EcommerceBytes-Update, Number 143 - May 22, 2005 - ISSN 1528-6703     4 of 7

The Perils of Bid Cancelling on eBay

By Mark O'Neill

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Being an eBay enthusiast, I try to buy many of my things on eBay. Not only am I a sucker for bargains, but I also see it as supporting fellow eBay sellers. I hate being outbid on something, but when I am outbid, I accept it, move on, and find an alternative item. But after a recent eBay experience, I have realized that finding an alternative item isn't always the best thing to do. Welcome to the murky ethical gray-area of last-minute bid cancellations.

Here's the situation. I was looking for a hard-to-get DVD, found one on eBay and bid quite a high amount on it. I was subsequently outbid and so I found a cheaper copy of the DVD on Amazon. I was congratulating myself on finding a cheaper version elsewhere when I suddenly discovered that the person that outbid me had his bid cancelled at the last minute, and I was now the highest bidder again for the eBay DVD!

Now I was facing having to pay out over $100 total for two identical DVD sets because the seller had cancelled the highest bid without bothering to inform me first. After some hasty email dialogues, my bid was subsequently cancelled by the seller, but it made me realize for the first time about the pitfalls of bid cancellations. As eBay told me later, "when you are outbid on an item, you haven't necessarily lost the auction because the higher bidders can be cancelled or suspended for any reason at any time". So in other words, it isn't really over until the auction has ended. You shouldn't go looking for another item until the auction you were outbid on has ended.

Many eBayers I keep in contact with expressed surprise when told about this issue. One eBayer who buys and sells told me, "this is the first of me knowing a bid can be cancelled. It kind of puts the bidder in an awkward spot not really knowing if they have the item or not. If they bid at the start of a 10-day auction and get outbid, imagine waiting 9 days to find out if they can look elsewhere for the item!"

Up until the final 12 hours of an auction, both the buyer and seller can alter bids. During the final 12 hours, only the seller can cancel bids. A buyer can alter a bid if they have entered a wrong amount ($999 instead of $9.99), but they MUST immediately enter a new bid right after cancelling the old one. If you cancel a bid but fail to enter a new one, eBay considers that to be backing out of the auction and you can have your eBay ID suspended for it.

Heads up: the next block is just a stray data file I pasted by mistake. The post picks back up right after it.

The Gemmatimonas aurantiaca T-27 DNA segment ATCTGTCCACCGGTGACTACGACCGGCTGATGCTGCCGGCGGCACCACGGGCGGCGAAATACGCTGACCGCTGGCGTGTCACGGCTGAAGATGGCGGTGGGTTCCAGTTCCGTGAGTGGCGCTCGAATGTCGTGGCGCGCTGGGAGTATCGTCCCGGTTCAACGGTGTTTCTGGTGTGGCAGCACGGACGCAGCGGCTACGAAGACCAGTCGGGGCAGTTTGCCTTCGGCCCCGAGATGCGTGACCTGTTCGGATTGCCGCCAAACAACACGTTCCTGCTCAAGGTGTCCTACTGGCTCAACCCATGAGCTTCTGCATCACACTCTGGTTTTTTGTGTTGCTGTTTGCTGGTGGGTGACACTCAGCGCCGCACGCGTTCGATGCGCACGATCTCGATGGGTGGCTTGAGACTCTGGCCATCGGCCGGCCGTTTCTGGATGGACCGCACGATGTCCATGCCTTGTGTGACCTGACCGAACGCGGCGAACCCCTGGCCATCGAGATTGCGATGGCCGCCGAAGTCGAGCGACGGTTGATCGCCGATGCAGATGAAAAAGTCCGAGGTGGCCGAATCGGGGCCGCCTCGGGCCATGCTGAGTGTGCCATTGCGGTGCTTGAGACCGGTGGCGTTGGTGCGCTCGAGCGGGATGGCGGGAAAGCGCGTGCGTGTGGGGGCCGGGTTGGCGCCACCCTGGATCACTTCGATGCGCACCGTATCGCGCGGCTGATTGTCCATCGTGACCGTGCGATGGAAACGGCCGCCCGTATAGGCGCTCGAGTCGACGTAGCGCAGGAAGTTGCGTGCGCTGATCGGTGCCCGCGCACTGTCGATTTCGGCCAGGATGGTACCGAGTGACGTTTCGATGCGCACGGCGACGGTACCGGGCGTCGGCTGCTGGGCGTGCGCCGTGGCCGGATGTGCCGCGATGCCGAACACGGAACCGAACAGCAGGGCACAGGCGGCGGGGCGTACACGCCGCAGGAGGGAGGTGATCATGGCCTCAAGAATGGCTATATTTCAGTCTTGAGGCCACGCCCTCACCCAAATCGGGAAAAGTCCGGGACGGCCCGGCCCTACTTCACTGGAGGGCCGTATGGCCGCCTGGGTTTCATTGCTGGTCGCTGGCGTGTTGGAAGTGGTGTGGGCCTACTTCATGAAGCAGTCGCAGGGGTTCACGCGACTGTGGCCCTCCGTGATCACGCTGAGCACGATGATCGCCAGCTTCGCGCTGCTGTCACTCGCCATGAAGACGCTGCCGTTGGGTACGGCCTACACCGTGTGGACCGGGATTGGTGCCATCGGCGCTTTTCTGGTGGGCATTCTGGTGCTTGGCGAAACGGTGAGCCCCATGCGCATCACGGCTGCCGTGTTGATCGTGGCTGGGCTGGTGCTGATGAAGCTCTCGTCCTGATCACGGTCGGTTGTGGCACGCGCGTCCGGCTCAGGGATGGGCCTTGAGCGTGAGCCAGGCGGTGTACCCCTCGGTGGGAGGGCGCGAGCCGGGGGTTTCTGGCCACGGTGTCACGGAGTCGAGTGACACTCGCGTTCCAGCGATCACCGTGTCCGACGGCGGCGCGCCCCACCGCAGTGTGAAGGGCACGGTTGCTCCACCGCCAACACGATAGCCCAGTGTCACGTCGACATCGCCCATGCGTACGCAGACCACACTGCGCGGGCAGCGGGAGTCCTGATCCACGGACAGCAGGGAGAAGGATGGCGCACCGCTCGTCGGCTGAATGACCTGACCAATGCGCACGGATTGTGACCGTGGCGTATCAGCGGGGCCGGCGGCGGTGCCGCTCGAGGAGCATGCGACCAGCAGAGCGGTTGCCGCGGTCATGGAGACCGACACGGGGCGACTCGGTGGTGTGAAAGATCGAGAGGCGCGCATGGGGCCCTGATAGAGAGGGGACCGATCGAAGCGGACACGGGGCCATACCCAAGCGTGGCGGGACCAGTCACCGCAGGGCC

The few other exceptions where you can cancel a bid include fraudulent use of your eBay ID; if you're unable to reach the seller by email or telephone; or if the seller radically changes the auction description so you no longer get what you originally bid for. You can read the ins and outs of bid retractions and file a retraction at http://pages.ebay.com/help/buy/bid-retract.html.

Please be aware, however, that eBay investigates all bid retractions, and people that abuse the process run the risk of being suspended. A tally of retracted bids is also displayed on your feedback page. The more bid retractions, the less attractive you look to future sellers (and buyers if you also sell things).

In reality, sellers can cancel a bid at any time for any reason. In my situation, the highest bidder got his bid cancelled for having one negative feedback last year alleging non-payment (even though the bidder strongly contested the allegation in his feedback response). So as the seller on eBay, you seem to have wide latitude in cancelling bids if you feel so inclined. Just go to http://pages.ebay.com/help/sell/cancel_bids.html, click on the link and fill in the form. But I would suggest contacting the previous bidder first to make sure they still want the item!

In my situation, I no longer wanted the item, and if I hadn't checked my "My eBay" page in time, I would have ended up with an item I no longer wanted which could have led to a nasty negative feedback.

What is your view on bid cancellations? Do you think they are justified or is it unfair on the bidders? Let us know!


About the author:

Mark O'Neill is Managing Editor of the popular tech blog, MakeUseOf.com. He is a Scotsman, now living the ex-pat life in Wurzburg, Germany. You can also find him on MarkO'Neill.org.


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